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Trinity Sunday--June 18, 2000
Fr. William Sisterman
St. Dunstan's Anglican Church, Minneapolis, MN 
Readings: Revelation 4: 1-11 and John 3: 1-16 
Nicodemus retorted, "How can a man be born again once he is old? Can he return to his mother's womb and be born over again?"  
Jesus replied, "I solemnly assure you. No one can enter into God's kingdom without being begotten of water and the spirit."  

My friends, as I have been ordained a priest over thirty-seven years now, I approach the Feast of the Trinity, as I do each year, with no little fear and trepidation. How do you preach about such a profound mystery as the inner life of God himself? What is it that I can share with God's people on this very special day? It seems to many people that the Trinity is more a toy for theologians to play with than anything else. It is so difficult for us to understand that, therefore, it has very little practical relevance. Some people would maintain that. I hope this morning you and I would all agree, after my remarks, that this is really not true. 

What is it that we can say; what does our Church teach about this dogma? That God is One and that he is Three-In-One. That the Father is not the Son nor is the Son the Father and that the Holy Spirit is neither the Father nor the Son. There is one God and there are three distinct persons in that one God. All of this, of course, is a mystery. 

It is the favorite technique for preachers on this day to recall the symbols that have been used historically to point out the oneness in unity in the three distinct persons: the use of the shamrock by St. Patrick; a triangle, three points and yet one; three rings that are tied together as one. Yet none of these symbols can ever fathom the mystery we are confronted with. Hence it is very possible for some people to think that the Trinity is a toy for theologians to play with. Maybe it's just as well that they play with it so that they don't get into trouble with other things!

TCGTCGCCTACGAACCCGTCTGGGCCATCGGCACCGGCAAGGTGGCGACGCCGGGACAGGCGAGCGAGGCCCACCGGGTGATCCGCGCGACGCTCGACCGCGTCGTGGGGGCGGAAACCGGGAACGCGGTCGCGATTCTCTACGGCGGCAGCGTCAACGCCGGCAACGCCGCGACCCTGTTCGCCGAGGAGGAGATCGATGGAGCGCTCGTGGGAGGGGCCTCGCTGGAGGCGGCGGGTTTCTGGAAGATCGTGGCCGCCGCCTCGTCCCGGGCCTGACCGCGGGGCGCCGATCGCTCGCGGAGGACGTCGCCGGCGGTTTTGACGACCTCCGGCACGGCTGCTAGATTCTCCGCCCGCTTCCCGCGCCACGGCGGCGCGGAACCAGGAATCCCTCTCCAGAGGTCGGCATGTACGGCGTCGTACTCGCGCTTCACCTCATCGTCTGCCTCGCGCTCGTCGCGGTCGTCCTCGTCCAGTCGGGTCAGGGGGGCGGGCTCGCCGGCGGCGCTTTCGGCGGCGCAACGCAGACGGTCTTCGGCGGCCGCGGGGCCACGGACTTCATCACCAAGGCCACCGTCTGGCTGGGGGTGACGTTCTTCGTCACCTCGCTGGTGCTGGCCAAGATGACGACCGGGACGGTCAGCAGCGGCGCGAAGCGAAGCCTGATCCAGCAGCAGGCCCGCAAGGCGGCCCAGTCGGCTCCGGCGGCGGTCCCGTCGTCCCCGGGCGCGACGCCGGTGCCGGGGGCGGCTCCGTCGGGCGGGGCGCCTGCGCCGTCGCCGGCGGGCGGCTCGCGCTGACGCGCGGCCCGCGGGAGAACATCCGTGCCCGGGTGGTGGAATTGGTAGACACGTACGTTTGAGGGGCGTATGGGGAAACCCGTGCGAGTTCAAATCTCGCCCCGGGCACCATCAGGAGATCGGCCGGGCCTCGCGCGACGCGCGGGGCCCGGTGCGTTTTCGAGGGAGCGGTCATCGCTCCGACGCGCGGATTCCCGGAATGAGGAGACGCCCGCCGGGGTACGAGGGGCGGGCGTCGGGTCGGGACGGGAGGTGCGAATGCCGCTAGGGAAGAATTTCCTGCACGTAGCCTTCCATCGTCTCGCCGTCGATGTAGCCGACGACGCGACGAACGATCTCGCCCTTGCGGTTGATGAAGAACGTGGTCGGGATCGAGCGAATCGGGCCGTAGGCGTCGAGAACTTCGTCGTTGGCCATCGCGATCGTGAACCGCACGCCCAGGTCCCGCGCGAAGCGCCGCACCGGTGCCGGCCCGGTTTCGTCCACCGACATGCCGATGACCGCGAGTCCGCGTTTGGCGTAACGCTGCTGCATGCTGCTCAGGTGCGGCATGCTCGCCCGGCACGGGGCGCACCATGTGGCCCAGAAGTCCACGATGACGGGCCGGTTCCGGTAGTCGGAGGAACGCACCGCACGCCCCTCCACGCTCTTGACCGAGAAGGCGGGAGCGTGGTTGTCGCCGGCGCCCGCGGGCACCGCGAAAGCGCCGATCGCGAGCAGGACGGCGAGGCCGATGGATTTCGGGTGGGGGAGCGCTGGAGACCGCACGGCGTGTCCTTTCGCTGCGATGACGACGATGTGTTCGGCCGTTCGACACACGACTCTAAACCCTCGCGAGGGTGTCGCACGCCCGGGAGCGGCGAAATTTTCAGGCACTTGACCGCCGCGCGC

But if we look to the Sacred Scriptures, when God burst forth into our history, perhaps we might get a little different idea about the Trinity. Within the Scriptures, the Word of God is revealed to us. God himself teaches us about his inner life and the reason why that life is so important to us. In order to begin with the Scriptures, we have to go nearly to the end of the Bible, to the First Letter of John to find a definition of God that is so beautiful and so perfect - and so simple. Here's what John wrote: ". . .God is love. And he who abides in loves abides in God and God in him" (1 John 4:16). What a definition of God this is! God is love! Not some sentimental notion of love, but love that means an emptying of oneself for the other. For that is really what love is about. Why were you and I created? We were created because God loved us. That's the only reason. But what a reason! We were created by God out of love. 

We were created by God for a purpose: to know him and to love him and to serve him in this life and to be happy with him in the next - an old catechism definition of why we were made. God made us out of love. He made us for himself and he intends us to be happy with him forever. What a mystery that is. If we take a look at ourselves, we might say, "I don't find anything that is that particularly lovable in myself that God would create me." But God created us out of love. 

The whole history of the people of God that we read in the Old Testament is a history of that love continually surprising God's people. How often did they reject that love and go their own way and God continually called them back, renewing the covenant with them; that special relationship that he, in his love, had with them. He did not abandon them. "Can a mother forget her infant? Be without tenderness for the child of her womb? Even though she forget, I will never forget you" (Isaiah 49:15). That is how much God loved us.